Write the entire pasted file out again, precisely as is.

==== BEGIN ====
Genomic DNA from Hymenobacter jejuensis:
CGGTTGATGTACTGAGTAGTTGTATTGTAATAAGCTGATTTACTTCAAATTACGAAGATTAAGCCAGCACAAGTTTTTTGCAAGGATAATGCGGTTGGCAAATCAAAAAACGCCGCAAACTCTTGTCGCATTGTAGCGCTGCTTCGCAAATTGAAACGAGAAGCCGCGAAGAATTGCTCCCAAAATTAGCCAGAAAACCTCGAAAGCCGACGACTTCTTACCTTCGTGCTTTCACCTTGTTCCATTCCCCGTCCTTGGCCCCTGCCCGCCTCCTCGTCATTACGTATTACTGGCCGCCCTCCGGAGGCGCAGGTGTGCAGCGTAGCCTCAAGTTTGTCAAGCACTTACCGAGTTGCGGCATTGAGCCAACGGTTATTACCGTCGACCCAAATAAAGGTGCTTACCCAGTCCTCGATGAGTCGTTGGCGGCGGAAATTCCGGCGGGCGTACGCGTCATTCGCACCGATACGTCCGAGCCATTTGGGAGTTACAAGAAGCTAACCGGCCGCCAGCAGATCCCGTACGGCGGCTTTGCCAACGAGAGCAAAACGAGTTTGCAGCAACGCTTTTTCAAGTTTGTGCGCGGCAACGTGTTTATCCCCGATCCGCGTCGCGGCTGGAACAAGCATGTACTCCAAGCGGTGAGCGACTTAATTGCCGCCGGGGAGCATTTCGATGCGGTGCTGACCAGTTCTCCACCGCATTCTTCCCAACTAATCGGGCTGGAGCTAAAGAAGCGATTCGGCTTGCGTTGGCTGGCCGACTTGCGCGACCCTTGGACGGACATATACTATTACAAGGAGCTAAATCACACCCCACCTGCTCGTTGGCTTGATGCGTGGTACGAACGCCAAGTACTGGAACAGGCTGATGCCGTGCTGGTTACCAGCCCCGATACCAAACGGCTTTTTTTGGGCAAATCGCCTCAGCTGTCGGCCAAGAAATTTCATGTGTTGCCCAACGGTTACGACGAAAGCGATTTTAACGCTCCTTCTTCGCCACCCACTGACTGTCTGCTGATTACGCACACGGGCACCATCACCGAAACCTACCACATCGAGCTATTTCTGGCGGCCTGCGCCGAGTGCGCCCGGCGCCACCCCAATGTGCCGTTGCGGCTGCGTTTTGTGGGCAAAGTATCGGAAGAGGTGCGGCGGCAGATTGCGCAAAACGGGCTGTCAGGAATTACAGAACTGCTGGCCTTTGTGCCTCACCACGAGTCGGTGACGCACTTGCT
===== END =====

Genomic DNA from Hymenobacter jejuensis:
CGGTTGATGTACTGAGTAGTTGTATTGTAATAAGCTGATTTACTTCAAATTACGAAGATTAAGCCAGCACAAGTTTTTTGCAAGGATAATGCGGTTGGCAAATCAAAAAACGCCGCAAACTCTTGTCGCATTGTAGCGCTGCTTCGCAAATTGAAACGAGAAGCCGCGAAGAATTGCTCCCAAAATTAGCCAGAAAACCTCGAAAGCCGACGACTTCTTACCTTCGTGCTTTCACCTTGTTCCATTCCCCGTCCTTGGCCCCTGCCCGCCTCCTCGTCATTACGTATTACTGGCCGCCCTCCGGAGGCGCAGGTGTGCAGCGTAGCCTCAAGTTTGTCAAGCACTTACCGAGTTGCGGCATTGAGCCAACGGTTATTACCGTCGACCCAAATAAAGGTGCTTACCCAGTCCTCGATGAGTCGTTGGCGGCGGAAATTCCGGCGGGCGTACGCGTCATTCGCACCGATACGTCCGAGCCATTTGGGAGTTACAAGAAGCTAACCGGCCGCCAGCAGATCCCGTACGGCGGCTTTGCCAACGAGAGCAAAACGAGTTTGCAGCAACGCTTTTTCAAGTTTGTGCGCGGCAACGTGTTTATCCCCGATCCGCGTCGCGGCTGGAACAAGCATGTACTCCAAGCGGTGAGCGACTTAATTGCCGCCGGGGAGCATTTCGATGCGGTGCTGACCAGTTCTCCACCGCATTCTTCCCAACTAATCGGGCTGGAGCTAAAGAAGCGATTCGGCTTGCGTTGGCTGGCCGACTTGCGCGACCCTTGGACGGACATATACTATTACAAGGAGCTAAATCACACCCCACCTGCTCGTTGGCTTGATGCGTGGTACGAACGCCAAGTACTGGAACAGGCTGATGCCGTGCTGGTTACCAGCCCCGATACCAAACGGCTTTTTTTGGGCAAATCGCCTCAGCTGTCGGCCAAGAAATTTCATGTGTTGCCCAACGGTTACGACGAAAGCGATTTTAACGCTCCTTCTTCGCCACCCACTGACTGTCTGCTGATTACGCACACGGGCACCATCACCGAAACCTACCACATCGAGCTATTTCTGGCGGCCTGCGCCGAGTGCGCCCGGCGCCACCCCAATGTGCCGTTGCGGCTGCGTTTTGTGGGCAAAGTATCGGAAGAGGTGCGGCGGCAGATTGCGCAAAACGGGCTGTCAGGAATTACAGAACTGCTGGCCTTTGTGCCTCACCACGAGTCGGTGACGCACTTGCT